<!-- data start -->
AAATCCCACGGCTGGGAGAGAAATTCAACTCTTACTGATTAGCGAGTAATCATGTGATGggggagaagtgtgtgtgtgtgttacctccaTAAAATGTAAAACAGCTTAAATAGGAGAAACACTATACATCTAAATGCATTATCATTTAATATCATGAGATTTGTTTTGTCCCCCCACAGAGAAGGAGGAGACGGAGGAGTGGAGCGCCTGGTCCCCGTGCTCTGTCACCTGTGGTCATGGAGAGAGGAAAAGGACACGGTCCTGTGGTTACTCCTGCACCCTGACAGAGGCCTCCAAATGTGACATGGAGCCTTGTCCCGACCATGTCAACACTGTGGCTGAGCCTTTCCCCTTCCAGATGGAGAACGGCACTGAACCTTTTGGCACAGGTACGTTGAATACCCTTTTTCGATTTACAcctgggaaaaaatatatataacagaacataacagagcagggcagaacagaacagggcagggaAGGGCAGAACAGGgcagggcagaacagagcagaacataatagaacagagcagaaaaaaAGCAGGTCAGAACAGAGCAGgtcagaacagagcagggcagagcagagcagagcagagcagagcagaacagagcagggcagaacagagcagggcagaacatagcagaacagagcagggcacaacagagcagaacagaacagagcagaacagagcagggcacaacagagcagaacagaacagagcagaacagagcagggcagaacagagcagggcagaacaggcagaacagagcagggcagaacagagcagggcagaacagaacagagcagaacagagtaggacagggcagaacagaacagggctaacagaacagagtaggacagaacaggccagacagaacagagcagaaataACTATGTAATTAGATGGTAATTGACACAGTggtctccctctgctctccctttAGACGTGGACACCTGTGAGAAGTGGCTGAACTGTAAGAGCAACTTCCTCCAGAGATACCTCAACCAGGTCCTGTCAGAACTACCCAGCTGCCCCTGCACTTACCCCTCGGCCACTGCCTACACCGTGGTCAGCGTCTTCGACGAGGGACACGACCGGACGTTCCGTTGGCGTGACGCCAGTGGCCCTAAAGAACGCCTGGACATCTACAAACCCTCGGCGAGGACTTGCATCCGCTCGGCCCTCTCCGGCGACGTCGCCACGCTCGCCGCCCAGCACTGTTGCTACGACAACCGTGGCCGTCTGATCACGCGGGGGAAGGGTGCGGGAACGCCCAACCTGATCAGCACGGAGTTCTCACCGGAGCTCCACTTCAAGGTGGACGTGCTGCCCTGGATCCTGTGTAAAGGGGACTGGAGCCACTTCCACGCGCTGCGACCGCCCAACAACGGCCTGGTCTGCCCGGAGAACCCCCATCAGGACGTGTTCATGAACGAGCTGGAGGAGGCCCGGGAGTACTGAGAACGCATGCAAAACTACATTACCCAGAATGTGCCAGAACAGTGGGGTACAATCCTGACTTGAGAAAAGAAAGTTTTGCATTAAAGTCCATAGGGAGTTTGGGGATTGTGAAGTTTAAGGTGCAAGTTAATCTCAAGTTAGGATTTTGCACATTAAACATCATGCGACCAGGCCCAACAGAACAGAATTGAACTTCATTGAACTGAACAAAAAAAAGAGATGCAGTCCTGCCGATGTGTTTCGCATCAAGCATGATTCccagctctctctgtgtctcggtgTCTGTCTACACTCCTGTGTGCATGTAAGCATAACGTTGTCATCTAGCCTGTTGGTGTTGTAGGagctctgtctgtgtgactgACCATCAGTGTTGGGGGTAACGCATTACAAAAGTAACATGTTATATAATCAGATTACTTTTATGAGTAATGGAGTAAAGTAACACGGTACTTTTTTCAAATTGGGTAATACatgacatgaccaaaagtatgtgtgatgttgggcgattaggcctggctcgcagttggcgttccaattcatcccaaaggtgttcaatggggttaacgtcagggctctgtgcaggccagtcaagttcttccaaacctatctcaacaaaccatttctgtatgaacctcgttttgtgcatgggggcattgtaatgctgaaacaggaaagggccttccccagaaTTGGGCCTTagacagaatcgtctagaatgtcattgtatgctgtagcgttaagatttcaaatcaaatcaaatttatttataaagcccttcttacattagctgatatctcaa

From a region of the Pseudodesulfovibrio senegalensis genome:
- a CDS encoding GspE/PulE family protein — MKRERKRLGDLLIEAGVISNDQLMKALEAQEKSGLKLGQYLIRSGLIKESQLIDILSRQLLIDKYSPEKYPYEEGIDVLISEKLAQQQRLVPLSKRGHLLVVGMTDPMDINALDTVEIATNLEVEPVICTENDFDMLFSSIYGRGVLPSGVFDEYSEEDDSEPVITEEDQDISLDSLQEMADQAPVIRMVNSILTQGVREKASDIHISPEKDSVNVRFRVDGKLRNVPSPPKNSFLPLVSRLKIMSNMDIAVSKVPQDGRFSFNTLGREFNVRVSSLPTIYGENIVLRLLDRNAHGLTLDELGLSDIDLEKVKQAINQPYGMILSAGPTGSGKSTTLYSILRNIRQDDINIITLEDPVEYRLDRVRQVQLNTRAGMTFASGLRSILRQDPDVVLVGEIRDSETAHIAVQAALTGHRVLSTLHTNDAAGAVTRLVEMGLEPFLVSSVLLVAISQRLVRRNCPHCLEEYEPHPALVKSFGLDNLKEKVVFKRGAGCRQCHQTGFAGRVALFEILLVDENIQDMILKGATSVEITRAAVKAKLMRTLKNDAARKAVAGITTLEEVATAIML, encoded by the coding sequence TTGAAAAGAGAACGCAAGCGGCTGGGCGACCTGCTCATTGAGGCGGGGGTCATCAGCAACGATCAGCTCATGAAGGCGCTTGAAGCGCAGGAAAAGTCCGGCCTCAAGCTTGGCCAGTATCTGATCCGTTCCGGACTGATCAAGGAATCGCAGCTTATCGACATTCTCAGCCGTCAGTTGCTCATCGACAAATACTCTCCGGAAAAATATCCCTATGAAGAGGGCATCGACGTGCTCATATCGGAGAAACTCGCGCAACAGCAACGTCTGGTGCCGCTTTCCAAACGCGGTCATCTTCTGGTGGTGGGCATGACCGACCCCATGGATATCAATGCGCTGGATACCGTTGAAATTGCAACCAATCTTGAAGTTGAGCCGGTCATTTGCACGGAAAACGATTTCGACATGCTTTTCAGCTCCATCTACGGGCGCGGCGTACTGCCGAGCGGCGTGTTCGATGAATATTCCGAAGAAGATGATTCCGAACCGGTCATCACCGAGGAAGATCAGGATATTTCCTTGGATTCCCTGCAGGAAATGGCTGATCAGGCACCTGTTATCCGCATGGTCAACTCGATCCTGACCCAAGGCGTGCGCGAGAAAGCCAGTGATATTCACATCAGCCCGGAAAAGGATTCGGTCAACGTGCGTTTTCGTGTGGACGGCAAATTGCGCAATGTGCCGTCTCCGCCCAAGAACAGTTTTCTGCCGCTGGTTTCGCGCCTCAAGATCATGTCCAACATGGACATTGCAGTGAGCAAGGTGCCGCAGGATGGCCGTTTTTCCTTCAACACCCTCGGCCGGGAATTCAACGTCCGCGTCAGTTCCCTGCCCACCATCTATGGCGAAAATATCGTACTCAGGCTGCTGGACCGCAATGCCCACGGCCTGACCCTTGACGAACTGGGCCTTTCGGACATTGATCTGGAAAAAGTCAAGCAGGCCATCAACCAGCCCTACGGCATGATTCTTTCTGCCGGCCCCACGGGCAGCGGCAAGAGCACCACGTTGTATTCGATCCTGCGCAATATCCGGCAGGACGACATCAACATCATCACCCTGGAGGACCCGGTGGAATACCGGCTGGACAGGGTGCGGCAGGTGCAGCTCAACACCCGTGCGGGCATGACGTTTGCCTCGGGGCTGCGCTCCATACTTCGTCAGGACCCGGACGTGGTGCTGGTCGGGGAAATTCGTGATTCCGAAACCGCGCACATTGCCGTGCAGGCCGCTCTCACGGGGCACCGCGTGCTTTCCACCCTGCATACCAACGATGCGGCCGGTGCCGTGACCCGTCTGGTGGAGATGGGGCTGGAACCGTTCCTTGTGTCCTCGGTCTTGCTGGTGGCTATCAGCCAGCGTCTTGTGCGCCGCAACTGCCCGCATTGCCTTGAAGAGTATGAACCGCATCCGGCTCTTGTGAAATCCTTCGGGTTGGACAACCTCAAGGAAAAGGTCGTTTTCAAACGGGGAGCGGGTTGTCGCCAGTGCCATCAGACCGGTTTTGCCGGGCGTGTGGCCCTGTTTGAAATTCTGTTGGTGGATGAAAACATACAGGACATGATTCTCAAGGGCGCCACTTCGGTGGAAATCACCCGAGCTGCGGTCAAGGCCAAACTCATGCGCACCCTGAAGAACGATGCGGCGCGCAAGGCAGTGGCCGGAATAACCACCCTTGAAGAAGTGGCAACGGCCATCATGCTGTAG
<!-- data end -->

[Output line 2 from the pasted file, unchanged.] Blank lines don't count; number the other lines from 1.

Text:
From a region of the Pseudodesulfovibrio senegalensis genome: